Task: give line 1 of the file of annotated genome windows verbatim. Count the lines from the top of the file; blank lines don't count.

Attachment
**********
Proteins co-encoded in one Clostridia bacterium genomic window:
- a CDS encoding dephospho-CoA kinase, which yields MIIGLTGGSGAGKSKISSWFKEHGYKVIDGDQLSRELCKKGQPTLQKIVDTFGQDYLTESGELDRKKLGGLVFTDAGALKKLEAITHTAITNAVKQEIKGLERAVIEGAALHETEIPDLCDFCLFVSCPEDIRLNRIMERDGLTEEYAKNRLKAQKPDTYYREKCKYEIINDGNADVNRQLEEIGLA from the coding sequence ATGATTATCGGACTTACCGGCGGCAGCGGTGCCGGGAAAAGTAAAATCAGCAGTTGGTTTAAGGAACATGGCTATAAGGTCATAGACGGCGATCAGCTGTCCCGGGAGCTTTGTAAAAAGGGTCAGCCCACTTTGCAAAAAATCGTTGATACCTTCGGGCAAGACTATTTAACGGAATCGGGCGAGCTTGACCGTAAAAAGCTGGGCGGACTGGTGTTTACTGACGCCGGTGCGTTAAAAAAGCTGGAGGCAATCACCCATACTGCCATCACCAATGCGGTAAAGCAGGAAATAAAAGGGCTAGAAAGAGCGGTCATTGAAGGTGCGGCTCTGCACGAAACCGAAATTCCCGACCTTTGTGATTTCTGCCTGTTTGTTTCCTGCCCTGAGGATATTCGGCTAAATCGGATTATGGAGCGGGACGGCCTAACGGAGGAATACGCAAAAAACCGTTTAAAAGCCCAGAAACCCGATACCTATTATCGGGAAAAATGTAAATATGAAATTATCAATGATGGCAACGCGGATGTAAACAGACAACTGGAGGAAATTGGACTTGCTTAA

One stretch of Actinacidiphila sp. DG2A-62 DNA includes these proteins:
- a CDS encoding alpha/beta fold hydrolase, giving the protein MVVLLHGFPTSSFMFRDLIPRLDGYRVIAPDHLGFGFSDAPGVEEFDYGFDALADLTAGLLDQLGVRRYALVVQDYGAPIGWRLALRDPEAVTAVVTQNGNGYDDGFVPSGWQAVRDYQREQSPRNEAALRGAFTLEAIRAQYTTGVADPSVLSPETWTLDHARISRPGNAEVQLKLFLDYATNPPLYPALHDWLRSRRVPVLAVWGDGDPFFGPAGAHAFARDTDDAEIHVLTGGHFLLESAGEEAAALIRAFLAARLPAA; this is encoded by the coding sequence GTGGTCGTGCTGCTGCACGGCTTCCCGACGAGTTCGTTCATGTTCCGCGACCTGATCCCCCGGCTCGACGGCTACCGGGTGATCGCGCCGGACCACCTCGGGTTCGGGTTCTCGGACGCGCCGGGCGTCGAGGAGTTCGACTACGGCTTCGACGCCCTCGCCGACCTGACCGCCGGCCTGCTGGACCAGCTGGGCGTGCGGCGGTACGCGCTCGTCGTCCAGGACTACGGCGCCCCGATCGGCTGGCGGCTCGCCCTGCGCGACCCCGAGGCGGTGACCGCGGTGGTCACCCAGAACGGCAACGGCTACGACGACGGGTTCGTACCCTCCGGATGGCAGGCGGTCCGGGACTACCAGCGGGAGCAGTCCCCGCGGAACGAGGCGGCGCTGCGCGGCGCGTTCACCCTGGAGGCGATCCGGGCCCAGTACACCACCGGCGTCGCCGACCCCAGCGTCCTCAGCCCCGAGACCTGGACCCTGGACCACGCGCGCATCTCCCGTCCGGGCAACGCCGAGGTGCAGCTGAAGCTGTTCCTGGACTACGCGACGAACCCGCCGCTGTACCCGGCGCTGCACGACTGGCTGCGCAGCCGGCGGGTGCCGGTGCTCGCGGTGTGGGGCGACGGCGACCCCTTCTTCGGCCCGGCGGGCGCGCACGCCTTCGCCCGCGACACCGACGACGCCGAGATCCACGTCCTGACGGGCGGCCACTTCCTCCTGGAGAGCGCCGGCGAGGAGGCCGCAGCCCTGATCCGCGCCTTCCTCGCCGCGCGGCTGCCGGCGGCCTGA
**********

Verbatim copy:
Proteins co-encoded in one Clostridia bacterium genomic window: